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Going Vegan

A Quick Guide to Beginning a Healthier, Happier Diet


What does it mean to be “vegan”?

A person who is vegan is one who does not eat or use animal products. This means that an individual would refrain from eating meat, egg, and dairy products and would also not purchase or use materials such as wool or leather. According to Forbes, 3 percent of Americans identity as being vegan.

Why become vegan?

There are many reasons someone would wish to not use animal products ranging from ethical, environmental, and health justifications. Many vegans disagree with the mass slaughter of animals in factory farming practices. Animal Equality reports the annual death toll of animals killed for food to reach 56 billion, not including fish and other sea creatures. The exploitation of these animals leaks into the dairy and egg industry, where a dairy cow with an average life span of 25 years dies around the age of five. The calves produced in this industry are typically slaughtered at a young age for veal. In the case of egg-laying chickens, the birds are crammed in small spaces (regardless of whether or not they are “cage free” or “free range”) and often de-beaked. Once the hens reach a point where they no longer produce enough eggs, they too are slaughtered.

Other people take into consideration the environmental impacts of eating meat. Factory farming is a major factor in deforestation as well as water and air pollution. As land is cleared away to provide space for livestock, a drastic amount of trees are removed. In addition, animal waste often leaks into water sources, contaminating public drinking water. Large gas emissions are also a main contributor to global warming.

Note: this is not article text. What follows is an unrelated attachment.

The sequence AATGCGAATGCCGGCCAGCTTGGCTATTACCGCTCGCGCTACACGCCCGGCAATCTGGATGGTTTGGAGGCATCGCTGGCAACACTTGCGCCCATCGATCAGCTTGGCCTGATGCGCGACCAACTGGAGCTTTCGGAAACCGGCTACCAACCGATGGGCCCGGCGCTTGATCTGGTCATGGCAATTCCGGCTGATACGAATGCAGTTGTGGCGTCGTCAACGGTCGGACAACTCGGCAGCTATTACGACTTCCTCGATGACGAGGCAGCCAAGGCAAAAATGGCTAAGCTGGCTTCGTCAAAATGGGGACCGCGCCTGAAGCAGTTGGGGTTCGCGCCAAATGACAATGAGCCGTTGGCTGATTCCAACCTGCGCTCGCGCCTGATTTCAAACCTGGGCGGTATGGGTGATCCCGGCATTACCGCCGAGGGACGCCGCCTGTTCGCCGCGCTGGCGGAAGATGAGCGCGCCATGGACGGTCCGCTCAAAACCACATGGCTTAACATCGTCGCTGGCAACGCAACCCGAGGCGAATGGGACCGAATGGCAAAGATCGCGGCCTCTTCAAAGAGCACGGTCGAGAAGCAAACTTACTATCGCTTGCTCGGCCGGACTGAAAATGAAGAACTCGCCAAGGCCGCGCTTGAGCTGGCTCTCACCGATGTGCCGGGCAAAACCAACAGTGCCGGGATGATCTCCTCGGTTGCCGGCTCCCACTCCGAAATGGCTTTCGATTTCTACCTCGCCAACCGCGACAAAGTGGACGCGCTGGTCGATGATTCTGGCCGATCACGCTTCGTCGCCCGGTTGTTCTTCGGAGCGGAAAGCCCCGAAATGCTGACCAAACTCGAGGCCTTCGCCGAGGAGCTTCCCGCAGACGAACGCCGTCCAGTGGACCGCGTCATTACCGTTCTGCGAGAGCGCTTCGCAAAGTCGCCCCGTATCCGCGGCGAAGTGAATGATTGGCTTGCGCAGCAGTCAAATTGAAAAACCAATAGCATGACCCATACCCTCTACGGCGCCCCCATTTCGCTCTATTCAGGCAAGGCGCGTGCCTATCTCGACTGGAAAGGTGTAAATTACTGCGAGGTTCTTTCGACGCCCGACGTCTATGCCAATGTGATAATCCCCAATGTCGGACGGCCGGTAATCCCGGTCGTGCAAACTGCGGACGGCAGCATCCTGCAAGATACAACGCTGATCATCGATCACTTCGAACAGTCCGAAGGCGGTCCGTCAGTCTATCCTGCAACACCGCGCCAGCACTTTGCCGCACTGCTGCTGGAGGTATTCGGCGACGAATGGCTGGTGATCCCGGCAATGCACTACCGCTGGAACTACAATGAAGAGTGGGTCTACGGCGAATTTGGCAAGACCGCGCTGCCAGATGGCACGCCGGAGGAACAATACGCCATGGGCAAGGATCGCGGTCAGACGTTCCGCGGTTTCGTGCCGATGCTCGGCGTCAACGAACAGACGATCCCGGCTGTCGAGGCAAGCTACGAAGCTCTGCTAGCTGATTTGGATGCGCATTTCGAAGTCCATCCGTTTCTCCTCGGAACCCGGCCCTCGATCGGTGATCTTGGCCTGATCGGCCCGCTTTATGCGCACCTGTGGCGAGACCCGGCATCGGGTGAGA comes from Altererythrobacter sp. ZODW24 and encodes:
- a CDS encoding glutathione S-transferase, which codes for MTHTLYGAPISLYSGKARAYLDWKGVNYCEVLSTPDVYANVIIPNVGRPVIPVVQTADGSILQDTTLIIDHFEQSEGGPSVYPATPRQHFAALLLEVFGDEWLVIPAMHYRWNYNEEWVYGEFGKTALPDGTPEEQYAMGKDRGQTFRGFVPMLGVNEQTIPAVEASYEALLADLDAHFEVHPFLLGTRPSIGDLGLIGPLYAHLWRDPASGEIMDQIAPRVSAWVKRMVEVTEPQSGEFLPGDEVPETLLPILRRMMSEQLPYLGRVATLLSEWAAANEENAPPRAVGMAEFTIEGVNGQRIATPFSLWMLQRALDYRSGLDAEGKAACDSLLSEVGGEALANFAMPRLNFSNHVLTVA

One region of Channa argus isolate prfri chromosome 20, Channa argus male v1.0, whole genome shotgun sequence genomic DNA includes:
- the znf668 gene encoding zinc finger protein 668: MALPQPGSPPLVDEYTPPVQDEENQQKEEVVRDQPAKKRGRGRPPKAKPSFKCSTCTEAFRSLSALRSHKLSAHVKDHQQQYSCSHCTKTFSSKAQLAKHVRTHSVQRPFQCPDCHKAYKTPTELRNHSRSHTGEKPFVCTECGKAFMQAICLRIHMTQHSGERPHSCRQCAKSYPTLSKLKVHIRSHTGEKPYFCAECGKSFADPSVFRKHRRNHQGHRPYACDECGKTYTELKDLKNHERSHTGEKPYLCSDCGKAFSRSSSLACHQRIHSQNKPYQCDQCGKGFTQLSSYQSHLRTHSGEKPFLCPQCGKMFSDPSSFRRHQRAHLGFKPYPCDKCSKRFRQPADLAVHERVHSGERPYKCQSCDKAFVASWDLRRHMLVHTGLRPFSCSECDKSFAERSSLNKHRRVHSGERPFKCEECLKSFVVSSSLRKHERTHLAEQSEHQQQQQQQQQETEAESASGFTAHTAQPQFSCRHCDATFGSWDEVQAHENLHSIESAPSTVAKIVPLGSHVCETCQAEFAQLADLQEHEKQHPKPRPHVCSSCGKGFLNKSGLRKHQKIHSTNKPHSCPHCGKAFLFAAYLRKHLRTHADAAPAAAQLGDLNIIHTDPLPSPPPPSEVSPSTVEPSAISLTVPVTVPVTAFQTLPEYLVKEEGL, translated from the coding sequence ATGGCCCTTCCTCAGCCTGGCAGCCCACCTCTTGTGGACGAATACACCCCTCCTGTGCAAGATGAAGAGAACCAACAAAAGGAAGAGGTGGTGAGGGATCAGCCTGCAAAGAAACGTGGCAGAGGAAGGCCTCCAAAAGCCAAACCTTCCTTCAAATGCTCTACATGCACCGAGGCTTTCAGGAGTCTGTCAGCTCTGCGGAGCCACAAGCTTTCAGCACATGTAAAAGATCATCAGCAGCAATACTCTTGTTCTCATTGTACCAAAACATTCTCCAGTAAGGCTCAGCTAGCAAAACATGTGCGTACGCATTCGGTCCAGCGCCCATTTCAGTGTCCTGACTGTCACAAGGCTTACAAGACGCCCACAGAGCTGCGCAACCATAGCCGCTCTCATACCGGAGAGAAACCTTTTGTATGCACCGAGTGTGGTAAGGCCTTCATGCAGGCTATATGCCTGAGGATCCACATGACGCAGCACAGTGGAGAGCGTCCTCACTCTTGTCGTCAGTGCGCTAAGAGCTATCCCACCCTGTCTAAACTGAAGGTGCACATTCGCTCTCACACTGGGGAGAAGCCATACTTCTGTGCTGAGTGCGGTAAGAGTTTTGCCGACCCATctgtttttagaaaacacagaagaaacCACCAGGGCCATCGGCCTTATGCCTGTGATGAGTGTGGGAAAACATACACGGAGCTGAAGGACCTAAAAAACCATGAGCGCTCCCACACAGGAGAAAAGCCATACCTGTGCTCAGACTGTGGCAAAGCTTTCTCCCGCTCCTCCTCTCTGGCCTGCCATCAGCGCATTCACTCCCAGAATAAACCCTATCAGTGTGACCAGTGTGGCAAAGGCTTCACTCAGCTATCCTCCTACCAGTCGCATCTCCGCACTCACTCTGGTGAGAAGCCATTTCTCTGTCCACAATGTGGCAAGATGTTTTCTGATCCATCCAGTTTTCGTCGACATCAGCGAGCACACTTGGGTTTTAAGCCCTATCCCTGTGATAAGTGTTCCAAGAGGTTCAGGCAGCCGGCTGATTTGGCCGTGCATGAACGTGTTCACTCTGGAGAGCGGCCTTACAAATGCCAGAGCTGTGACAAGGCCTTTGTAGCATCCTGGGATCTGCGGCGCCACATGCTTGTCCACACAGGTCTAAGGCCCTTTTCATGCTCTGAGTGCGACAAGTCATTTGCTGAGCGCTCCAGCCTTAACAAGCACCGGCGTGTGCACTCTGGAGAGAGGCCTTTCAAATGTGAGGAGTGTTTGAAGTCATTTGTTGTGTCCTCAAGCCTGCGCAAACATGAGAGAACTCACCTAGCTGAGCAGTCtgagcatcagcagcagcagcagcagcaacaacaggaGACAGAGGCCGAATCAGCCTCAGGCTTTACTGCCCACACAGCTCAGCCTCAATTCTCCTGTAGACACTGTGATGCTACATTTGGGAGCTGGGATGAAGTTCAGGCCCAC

In terms of personal wellness, Heathline reported that a vegan diet seems to lower blood sugar, protect against certain cancers, reduce the risk of heart disease, and help ease arthritis pain.

How to Transition

For most, making a dramatic switch in any aspect of life can be difficult, including changing what you put in your body.

The first step is to identify what products you would remove from your diet. Making an effort to read through the ingredient list of your usual groceries can help you get an idea of what not to include besides the obvious meat, eggs, and milk. Some foods, like certain snacks such as chips, may contain milk product that you might not suspect.

It may help to transition slowly by cutting out one thing at a time. For example, you may choose to indulge in a vegetarian diet before going vegan.

Sticking To It

At first, you may be drawn to certain foods you are used to eating. You may have the urge to enjoy a steak or have “cheat” days. It is important to remember that you are responsible for what goes into your body. Many people refrain from eating animal product most of the time but allow themselves to break from this once and awhile. Others are much more strict. It is up to you what standard you will hold yourself to. However, if you choose to restrict yourself, there are various ways to maintain your diet.

A big problem for most vegans is lack of options. While the world’s supply of edible plants is plentiful, many restaurants—especially fast food joints— are limited in providing plant-based foods. Looking up the menu online and viewing the options beforehand will help avoid this problem and eliminate businesses you will probably not want to visit.

Eating most meals at home or packing them to bring with you on-the-go is overall the best option. Be sure to stock up on fruits, vegetables, and plant-based proteins such as beans and nuts. Not only is this a healthier plan, but it is also more affordable. A $1 box of pasta will likely last longer than $10 of meat.

Most importantly, don’t allow the opinions of others to divert you. Though it is a mocked lifestyle, becoming vegan is always a personal, respectable choice. You will undoubtedly be questioned on your protein intake or receive lectures claiming your diet is wrong. Whatever your reason to make the switch, remember that intention and stand true to what you believe as an individual.


Sources:

Animal Equality. “Food” Animal Equality.

McCarthy, Niall. “Who Are America’s Vegans and Vegetarians?” Forbes. August 6, 2018.

Peter, Alina. “6 Science-Based Health Benefits of Eating Vegan” Healthline. September 23, 2016.